E. L. “Zeke” Caress is perhaps best remembered today as the victim of a bungled kidnapping in 1930 but he was also a master odds-maker with close ties to the Spring Street Gang. Continue reading
For all the energy expelled in expunging from Los Angeles that most dreaded of species, the gangsterous easternicus, one of the most invasive specimens of all of them was a hometown boy. Milton Bernard Page, known as “Farmer,” was born in the city in 1887. Though the gambling den was his natural habitat, he also dealt in liquor and prostitution. Continue reading
It was “Tutor” Scherer who launched the first known floating casino off the Southern California coast. He also had a large bookmaking operation and was affiliated with gambling clubs in Palm Springs as well as Hollywood’s Clover Club and the Airport Gardens in Glendale. Like fellow Spring Street Gang gamblers Guy McAfee and “Farmer” Page, he ended up in Las Vegas, where late in life he blossomed into a poet. Continue reading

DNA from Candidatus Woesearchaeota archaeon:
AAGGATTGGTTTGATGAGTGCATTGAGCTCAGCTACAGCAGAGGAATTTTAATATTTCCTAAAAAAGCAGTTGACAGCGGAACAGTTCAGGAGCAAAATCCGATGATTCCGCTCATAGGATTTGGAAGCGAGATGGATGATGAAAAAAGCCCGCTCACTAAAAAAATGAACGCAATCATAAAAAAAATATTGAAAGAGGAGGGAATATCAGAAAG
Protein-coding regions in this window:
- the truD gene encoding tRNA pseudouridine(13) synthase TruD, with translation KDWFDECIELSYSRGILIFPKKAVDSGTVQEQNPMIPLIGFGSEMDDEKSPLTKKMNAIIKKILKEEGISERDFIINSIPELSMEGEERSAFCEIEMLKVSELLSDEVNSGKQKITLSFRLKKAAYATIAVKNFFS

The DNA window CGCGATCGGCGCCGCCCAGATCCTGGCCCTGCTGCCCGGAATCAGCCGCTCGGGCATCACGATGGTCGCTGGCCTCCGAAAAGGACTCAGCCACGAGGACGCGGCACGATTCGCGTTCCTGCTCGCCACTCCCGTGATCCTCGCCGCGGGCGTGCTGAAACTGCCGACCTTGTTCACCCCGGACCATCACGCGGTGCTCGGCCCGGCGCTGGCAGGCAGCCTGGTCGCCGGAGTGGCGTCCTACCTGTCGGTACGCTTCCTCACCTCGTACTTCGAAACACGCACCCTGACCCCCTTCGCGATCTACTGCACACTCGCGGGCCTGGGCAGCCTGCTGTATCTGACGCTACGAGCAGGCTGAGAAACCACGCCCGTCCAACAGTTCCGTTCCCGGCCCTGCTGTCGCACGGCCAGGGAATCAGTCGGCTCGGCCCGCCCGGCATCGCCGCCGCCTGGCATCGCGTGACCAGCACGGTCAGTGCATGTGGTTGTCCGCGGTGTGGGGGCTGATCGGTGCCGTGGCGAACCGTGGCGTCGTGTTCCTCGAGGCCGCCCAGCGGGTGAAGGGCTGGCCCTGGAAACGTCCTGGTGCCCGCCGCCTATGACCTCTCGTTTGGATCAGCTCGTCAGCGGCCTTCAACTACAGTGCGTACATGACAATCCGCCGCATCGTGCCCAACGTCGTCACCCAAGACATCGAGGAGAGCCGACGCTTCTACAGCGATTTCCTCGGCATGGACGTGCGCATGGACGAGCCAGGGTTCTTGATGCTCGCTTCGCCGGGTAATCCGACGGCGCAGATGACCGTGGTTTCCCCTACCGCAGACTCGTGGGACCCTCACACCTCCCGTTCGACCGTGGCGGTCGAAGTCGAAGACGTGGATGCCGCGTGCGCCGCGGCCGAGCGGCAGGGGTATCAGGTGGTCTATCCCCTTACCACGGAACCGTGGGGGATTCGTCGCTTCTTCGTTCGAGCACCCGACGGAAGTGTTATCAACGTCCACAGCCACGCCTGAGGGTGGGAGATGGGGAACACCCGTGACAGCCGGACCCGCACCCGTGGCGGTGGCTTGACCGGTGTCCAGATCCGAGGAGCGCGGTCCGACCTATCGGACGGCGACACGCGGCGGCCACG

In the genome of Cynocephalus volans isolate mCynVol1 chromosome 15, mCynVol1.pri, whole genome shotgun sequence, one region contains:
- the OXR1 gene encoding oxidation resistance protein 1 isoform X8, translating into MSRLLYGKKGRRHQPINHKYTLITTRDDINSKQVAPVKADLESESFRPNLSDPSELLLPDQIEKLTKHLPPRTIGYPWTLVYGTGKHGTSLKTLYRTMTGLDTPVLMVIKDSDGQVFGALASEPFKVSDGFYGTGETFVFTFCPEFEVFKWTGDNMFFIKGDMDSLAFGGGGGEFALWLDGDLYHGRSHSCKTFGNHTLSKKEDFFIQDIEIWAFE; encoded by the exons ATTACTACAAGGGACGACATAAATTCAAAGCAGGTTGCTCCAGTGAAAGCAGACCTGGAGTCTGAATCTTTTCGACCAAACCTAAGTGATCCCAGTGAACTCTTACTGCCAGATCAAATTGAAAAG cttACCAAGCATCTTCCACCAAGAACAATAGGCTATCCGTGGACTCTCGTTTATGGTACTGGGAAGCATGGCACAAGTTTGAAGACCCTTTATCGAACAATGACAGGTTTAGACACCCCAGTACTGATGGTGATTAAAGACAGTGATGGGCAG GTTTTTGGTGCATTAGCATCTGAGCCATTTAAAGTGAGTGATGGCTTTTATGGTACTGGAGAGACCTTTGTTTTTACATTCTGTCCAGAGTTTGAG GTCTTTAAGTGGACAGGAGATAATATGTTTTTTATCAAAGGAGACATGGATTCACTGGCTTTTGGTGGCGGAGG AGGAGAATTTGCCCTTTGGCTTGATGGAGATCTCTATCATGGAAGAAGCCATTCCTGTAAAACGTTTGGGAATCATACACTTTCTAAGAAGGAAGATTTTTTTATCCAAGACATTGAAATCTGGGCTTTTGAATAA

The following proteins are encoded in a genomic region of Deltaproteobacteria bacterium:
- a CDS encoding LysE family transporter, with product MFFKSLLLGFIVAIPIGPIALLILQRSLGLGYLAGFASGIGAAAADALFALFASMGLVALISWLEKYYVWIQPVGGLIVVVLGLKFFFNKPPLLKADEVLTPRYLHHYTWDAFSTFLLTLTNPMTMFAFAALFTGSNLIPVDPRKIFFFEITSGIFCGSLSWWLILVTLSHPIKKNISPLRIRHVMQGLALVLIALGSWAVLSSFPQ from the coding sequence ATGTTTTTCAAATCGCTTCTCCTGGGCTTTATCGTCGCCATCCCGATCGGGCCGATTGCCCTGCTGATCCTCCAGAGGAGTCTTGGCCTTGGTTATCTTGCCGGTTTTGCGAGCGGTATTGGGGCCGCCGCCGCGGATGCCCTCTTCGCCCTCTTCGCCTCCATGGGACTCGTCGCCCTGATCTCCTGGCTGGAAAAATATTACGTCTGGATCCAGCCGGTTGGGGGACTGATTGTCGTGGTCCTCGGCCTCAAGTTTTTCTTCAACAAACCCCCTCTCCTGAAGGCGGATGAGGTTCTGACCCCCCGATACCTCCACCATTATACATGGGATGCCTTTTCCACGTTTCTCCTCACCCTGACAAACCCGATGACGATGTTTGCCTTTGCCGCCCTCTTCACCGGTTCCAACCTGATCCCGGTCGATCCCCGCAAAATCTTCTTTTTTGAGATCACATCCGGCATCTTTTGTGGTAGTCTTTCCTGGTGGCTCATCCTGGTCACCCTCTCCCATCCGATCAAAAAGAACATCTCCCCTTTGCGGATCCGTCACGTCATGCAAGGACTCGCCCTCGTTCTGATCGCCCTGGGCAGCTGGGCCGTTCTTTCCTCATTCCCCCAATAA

“This is just another attempt to blame everything on me that ever went on in the Los Angeles underworld” Guy McAfee would grouse in 1940 after his name was linked once again to yet another vice racket. One of his enemies would call him the “Capone of Los Angeles,” an overstatement perhaps, but one not without foundation.
In his 1975 memoir Mickey Cohen: In My Own Words: The Underworld Biography of Michael Mickey Cohen as Told to Peter Nugent (1), Mickey Cohen brags of holding up a gambling club operated by Edward G. “Eddie” Nealis as a “favor” to Bugsy Siegel.
The Clover Club Continue reading